Tavneos™ (avacopan) is the first-in-class, orally administered selective complement 5a receptor (C5aR) inhibitor indicated as an adjunctive treatment for active anti-neutrophil cytoplasmic autoantibody (ANCA) associated vasculitis (also called ANCA-associated vasculitis or ANCA vasculitis) in adult patients.
The drug is used in combination with standard therapy specifically for the two major types of ANCA vasculitis, namely granulomatosis with polyangiitis (GPA) and microscopic polyangiitis (MPA).
Tavneos was discovered and developed by ChemoCentryx, a US-based biopharmaceutical company that also owns the commercial rights to the drug in the US.
Vifor Pharma has the exclusive rights to market Tavneos outside the US under an arrangement with ChemoCentryx’s Kidney Health Alliance, an alliance established by ChemoCentryx with Vifor Pharma to co-develop therapies for rare renal diseases. Vifor Pharma has given exclusive rights to Kissei Pharmaceutical to market the drug in Japan.
Tavneos is available as 10mg opaque, yellow or light orange-coloured hard capsules. The recommended dose of the drug is 30mg twice daily, administered with food.
PANTHERx Rare Pharmacy and Amber Specialty Pharmacy were selected as the distribution partners for Tavneos in October 2021.
Regulatory approvals for Tavneos
In July 2020, ChemoCentryx submitted a new drug application (NDA) to the US Food and Drug Administration (FDA) for Tavneos for the treatment of ANCA-associated vasculitis. The NDA was accepted for review in September 2020.
In November 2020, the European Medicines Agency (EMA) accepted a marketing authorisation application (MAA) for Tavneos for the condition.
In September 2021, Kissei Pharmaceutical received approval to market the drug in Japan for the treatment of ANCA vasculitis. The drug received FDA approval in October 2021.
In November 2021, Tavneos received a positive opinion from the EMA’s Committee for Medicinal Products for Human Use (CHMP) for marketing the drug in Europe.
The drug holds orphan drug designation granted by the FDA for ANCA-associated vasculitis and C3 glomerulopathy (C3G).
The drug is also being developed for the treatment of patients with C3G, hidradenitis suppurativa (HS) and lupus nephritis (LN).
ANCA-associated vasculitis (AAV) causes and symptoms
AAV is a rare systemic autoimmune disorder in which the complement pathway is overactivated causing the activation of neutrophils, which leads to the inflammation and destruction of small blood vessels, resulting in organ damage and failure.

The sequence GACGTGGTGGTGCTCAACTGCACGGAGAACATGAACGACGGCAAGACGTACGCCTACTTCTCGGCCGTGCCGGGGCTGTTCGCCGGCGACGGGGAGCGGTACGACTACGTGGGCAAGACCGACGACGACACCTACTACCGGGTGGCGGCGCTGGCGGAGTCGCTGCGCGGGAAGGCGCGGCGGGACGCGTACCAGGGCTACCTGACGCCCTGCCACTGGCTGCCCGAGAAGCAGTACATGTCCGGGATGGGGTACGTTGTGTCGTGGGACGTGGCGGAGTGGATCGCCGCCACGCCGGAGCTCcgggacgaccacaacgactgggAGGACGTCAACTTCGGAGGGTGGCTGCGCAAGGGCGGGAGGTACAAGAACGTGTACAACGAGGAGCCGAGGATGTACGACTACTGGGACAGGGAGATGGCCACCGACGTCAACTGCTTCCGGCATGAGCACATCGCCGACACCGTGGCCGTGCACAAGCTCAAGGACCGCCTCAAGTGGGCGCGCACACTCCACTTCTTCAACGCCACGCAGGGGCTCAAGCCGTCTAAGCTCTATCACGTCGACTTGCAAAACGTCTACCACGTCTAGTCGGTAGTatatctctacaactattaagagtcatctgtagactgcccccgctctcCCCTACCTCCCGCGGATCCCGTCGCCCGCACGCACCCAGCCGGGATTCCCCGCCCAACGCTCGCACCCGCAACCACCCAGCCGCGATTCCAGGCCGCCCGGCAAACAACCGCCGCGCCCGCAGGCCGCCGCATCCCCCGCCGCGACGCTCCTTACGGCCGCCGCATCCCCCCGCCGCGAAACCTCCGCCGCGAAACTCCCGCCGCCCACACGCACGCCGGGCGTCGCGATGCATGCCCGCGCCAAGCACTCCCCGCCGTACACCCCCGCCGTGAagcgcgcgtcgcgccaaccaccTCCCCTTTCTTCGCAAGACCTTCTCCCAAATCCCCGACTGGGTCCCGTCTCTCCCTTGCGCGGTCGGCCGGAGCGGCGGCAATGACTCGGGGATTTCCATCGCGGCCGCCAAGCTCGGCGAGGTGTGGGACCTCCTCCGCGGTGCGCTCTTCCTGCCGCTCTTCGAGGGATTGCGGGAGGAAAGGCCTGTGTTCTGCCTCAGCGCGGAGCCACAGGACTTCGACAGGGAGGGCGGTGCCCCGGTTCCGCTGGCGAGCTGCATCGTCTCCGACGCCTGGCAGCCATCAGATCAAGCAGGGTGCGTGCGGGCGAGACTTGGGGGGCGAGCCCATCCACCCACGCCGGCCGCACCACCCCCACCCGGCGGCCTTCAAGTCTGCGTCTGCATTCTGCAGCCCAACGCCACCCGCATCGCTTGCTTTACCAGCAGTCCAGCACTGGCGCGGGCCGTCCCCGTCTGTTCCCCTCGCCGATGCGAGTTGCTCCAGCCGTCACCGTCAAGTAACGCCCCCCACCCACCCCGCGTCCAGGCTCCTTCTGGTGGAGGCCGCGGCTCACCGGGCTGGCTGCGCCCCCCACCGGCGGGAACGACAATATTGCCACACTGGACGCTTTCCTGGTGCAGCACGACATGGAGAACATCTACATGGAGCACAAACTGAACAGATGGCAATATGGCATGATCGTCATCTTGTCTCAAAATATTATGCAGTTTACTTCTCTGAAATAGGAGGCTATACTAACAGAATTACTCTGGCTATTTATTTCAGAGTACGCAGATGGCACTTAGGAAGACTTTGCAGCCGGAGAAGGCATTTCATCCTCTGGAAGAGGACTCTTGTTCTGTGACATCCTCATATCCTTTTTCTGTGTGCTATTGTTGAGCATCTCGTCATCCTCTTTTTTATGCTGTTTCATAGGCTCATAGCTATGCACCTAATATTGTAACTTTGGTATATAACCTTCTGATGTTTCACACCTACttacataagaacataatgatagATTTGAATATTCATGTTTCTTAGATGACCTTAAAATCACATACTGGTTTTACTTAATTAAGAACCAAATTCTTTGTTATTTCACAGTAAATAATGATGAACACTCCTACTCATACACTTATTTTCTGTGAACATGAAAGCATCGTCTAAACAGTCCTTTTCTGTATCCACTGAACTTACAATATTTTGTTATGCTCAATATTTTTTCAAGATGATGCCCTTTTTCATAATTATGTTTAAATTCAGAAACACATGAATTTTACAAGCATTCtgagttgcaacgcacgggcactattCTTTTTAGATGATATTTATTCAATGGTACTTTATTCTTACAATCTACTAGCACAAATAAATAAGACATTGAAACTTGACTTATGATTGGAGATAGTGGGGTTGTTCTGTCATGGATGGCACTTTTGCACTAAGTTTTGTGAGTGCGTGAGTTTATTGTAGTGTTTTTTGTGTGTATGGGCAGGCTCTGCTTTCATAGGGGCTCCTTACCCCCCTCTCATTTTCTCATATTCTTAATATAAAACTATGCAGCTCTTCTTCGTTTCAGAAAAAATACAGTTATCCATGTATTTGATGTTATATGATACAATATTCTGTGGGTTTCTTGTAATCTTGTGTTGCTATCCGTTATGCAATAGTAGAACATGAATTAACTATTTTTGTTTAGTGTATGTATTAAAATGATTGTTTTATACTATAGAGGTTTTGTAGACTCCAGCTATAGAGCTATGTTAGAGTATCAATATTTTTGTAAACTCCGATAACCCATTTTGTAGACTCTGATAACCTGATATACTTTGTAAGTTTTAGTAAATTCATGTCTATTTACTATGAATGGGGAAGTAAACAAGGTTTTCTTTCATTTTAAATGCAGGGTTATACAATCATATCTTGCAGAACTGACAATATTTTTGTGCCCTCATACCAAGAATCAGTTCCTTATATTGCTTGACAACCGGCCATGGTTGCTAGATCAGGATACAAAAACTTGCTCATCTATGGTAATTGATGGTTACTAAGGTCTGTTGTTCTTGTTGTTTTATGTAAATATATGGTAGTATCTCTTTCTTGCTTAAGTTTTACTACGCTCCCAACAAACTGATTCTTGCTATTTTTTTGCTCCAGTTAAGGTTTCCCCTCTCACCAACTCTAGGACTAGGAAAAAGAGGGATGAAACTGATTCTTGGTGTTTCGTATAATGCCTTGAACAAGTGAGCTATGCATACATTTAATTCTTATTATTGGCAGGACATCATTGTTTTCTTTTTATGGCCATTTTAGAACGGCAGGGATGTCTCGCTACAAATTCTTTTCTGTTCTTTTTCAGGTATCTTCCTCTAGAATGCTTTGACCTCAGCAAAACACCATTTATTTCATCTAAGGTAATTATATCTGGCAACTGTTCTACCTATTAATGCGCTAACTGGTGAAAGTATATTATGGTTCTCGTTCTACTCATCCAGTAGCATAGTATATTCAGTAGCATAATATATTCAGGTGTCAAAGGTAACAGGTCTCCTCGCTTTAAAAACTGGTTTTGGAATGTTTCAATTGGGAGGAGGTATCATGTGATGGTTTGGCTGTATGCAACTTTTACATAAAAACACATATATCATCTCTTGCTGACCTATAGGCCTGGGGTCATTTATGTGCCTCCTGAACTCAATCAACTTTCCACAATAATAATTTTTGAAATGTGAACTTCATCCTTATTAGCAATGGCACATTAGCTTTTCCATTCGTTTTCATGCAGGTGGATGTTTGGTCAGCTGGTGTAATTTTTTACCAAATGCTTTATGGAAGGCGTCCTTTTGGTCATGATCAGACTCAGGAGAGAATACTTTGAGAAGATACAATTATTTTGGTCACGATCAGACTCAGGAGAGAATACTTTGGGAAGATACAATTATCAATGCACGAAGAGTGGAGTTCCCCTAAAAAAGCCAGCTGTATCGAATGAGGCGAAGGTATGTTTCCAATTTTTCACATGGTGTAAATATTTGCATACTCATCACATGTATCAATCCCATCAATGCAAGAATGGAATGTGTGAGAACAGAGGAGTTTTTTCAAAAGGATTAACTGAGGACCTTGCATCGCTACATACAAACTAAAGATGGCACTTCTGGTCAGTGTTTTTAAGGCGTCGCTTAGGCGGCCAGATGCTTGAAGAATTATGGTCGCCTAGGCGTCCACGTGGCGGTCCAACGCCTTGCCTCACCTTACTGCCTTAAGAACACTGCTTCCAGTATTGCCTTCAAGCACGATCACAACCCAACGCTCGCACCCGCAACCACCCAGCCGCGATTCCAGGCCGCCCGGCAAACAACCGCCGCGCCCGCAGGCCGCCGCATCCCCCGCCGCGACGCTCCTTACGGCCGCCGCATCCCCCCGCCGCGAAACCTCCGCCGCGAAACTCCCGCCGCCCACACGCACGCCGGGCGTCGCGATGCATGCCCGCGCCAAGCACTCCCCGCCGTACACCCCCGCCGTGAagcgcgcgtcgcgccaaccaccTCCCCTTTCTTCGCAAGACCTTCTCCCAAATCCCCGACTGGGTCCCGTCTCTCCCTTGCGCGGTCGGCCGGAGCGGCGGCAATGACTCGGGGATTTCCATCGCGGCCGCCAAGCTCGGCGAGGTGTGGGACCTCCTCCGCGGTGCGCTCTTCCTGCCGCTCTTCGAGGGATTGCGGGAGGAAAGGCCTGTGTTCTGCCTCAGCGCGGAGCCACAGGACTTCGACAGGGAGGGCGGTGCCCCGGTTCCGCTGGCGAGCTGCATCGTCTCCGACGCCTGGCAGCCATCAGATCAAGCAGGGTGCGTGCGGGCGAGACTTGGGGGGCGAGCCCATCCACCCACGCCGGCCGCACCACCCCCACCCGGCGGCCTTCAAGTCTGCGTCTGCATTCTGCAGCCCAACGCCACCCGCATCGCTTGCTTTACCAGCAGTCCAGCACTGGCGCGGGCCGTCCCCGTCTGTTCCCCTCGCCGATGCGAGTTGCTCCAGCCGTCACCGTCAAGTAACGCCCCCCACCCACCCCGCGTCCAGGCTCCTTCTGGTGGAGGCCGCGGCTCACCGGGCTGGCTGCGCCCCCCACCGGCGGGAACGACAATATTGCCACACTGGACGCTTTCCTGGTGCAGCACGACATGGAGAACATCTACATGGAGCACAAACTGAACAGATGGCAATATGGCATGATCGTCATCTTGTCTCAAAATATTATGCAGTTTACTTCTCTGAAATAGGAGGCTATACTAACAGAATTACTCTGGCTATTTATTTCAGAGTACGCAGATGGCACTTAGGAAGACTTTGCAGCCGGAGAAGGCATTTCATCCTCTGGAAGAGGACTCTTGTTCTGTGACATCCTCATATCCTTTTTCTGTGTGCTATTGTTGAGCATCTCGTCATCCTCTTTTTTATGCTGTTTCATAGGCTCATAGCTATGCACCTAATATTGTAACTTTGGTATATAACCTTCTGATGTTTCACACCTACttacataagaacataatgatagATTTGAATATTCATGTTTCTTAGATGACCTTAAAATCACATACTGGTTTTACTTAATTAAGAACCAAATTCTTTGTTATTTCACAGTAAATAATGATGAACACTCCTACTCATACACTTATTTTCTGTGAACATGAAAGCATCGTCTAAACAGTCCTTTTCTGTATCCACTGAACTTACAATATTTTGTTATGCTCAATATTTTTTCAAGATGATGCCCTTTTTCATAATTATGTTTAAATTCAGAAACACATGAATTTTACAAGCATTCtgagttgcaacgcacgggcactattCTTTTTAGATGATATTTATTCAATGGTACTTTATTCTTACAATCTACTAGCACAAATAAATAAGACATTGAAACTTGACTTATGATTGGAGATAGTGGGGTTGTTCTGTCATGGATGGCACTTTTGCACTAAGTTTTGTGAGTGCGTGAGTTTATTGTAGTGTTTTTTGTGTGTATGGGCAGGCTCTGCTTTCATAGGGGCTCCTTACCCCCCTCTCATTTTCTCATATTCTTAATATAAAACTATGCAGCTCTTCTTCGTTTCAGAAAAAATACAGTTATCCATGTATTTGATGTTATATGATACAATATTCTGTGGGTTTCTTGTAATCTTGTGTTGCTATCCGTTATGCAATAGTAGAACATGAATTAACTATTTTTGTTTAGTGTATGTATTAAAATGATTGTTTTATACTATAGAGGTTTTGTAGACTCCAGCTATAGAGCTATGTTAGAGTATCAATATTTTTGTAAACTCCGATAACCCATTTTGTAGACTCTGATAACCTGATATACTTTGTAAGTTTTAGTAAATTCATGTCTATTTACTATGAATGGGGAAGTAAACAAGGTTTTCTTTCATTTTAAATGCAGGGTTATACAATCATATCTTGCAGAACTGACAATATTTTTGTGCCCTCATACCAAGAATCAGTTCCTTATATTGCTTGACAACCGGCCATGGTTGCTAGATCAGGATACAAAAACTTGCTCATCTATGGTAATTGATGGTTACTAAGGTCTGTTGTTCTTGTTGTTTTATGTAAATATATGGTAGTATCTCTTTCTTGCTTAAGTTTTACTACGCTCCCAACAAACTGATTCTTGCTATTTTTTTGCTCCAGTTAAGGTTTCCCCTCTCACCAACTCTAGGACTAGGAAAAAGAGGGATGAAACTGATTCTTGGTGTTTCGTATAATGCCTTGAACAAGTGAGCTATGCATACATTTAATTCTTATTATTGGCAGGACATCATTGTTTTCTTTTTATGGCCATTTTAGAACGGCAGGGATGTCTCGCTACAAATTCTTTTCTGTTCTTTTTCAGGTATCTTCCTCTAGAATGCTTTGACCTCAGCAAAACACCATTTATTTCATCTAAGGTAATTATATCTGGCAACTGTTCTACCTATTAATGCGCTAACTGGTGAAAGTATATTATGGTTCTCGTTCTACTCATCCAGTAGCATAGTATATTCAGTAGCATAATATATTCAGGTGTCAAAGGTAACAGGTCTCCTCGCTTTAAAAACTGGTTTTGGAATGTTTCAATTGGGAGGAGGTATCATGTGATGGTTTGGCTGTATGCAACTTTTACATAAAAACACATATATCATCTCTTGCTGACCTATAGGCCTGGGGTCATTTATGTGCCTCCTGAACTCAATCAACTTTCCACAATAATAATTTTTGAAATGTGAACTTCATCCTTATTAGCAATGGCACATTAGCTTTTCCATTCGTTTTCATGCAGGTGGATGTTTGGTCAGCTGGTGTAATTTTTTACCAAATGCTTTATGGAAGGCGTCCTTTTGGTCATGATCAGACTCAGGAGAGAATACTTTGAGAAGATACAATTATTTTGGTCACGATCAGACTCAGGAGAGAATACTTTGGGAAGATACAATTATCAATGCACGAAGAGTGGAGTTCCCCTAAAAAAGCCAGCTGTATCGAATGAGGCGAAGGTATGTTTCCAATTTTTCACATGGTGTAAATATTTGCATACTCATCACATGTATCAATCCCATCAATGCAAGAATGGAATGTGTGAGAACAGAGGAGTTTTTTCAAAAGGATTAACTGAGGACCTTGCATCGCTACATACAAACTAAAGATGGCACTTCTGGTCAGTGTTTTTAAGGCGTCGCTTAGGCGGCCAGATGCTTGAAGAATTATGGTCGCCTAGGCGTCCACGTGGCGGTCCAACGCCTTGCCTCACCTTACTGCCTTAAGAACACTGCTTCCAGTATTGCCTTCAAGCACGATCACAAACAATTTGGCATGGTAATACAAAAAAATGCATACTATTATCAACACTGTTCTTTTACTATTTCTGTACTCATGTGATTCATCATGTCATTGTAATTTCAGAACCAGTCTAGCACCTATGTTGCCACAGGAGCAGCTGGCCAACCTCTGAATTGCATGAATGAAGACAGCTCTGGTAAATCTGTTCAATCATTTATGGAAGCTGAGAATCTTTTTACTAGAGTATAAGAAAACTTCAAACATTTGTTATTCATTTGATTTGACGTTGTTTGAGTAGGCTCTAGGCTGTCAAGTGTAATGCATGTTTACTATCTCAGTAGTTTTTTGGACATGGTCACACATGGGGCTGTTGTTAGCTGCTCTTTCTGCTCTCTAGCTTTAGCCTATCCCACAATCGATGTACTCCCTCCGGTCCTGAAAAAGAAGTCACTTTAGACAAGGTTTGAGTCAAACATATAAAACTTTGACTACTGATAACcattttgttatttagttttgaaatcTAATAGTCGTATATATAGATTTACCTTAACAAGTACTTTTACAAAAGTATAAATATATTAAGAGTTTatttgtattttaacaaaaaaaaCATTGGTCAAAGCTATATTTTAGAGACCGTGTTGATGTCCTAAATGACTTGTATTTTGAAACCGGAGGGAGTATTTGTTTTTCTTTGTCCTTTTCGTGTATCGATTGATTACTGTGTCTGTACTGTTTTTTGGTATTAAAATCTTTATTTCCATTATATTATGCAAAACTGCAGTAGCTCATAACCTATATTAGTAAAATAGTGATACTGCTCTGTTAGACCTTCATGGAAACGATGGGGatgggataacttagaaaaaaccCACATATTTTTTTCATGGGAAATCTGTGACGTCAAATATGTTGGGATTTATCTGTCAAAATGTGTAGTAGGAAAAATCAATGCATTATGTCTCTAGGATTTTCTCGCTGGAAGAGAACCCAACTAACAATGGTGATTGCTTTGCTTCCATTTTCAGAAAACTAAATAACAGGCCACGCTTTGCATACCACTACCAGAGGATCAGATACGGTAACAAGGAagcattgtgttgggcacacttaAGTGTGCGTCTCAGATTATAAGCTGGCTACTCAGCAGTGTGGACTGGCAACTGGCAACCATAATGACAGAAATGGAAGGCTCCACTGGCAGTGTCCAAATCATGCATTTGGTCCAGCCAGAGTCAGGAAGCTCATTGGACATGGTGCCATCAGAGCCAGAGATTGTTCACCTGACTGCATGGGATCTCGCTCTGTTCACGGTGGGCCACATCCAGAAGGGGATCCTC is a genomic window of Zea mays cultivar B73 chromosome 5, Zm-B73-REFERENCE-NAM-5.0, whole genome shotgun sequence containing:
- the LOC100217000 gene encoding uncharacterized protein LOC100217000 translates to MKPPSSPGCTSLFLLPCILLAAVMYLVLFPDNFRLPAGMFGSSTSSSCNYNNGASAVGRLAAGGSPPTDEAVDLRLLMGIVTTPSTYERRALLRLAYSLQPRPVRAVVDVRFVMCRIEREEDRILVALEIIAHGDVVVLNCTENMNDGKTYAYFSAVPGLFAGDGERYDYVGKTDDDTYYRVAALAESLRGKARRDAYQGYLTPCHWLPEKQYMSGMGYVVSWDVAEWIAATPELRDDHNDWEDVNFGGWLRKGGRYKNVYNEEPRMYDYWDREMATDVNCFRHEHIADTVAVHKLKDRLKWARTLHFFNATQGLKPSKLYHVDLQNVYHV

Symptoms of AAV include vascular damage, high blood pressure, tiredness and breathing difficulties, as well as tracheal inflammation, numbness, tingling, burning sensations and muscular weakness.
Patients may also experience severe muscular and joint pain, as well as gastrointestinal issues such as blood in the faeces, diarrhoea, nausea, vomiting and abdominal discomfort.
Tavneos’ mechanism of action
Tavneos blocks the interaction between C5aR and the anaphylatoxin C5a, causing the inhibition of C5a-mediated neutrophil activation and migration.
Clinical trials on Tavneos
The FDA’s approval of Tavneos for the treatment of ANCA-associated vasculitis was supported by the safety and efficacy results from ADVOCATE, a double-blind, active-controlled, pivotal Phase III clinical trial.
The trial enrolled 330 patients who were randomised at a 1:1 ratio into two treatment groups, namely the Tavneos group and the Prednisone group.
In the Tavneos group, patients received 30mg of Tavneos twice daily for 52 weeks and placebo matching with prednisone for 20 weeks. In the Prednisone group, patients received a Tavneos-matching placebo twice daily for 52 weeks plus prednisone.
The primary outcome of the trial was disease remission at week 26 and sustained remission at week 52, as measured by the Birmingham Vasculitis Activity Score (BVAS).
At week 26, 72.3% of patients in the Tavneos arm and 70.1% of patients in the prednisone arm achieved remission.
At week 52, the percentage of patients who achieved sustained remission in the Tavneos group was significantly higher (65.7%) compared to the prednisone group (54.9%).
The most common adverse reactions observed in patients receiving the drug during the clinical trial were hypertension, vomiting, paraesthesia, nausea, upper abdominal pain, dizziness, diarrhoea, headache, rash and increase in blood creatinine.